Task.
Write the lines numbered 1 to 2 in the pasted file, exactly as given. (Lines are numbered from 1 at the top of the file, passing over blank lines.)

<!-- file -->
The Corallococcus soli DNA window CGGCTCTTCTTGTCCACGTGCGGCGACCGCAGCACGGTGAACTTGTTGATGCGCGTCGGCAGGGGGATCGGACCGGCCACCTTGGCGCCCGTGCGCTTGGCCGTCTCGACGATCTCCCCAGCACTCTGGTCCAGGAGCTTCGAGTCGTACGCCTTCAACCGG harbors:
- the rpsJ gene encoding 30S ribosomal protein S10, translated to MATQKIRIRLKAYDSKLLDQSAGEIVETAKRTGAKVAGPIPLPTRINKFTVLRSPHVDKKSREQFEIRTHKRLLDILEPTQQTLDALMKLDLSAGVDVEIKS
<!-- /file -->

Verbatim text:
The Corallococcus soli DNA window CGGCTCTTCTTGTCCACGTGCGGCGACCGCAGCACGGTGAACTTGTTGATGCGCGTCGGCAGGGGGATCGGACCGGCCACCTTGGCGCCCGTGCGCTTGGCCGTCTCGACGATCTCCCCAGCACTCTGGTCCAGGAGCTTCGAGTCGTACGCCTTCAACCGG harbors:
- the rpsJ gene encoding 30S ribosomal protein S10, translated to MATQKIRIRLKAYDSKLLDQSAGEIVETAKRTGAKVAGPIPLPTRINKFTVLRSPHVDKKSREQFEIRTHKRLLDILEPTQQTLDALMKLDLSAGVDVEIKS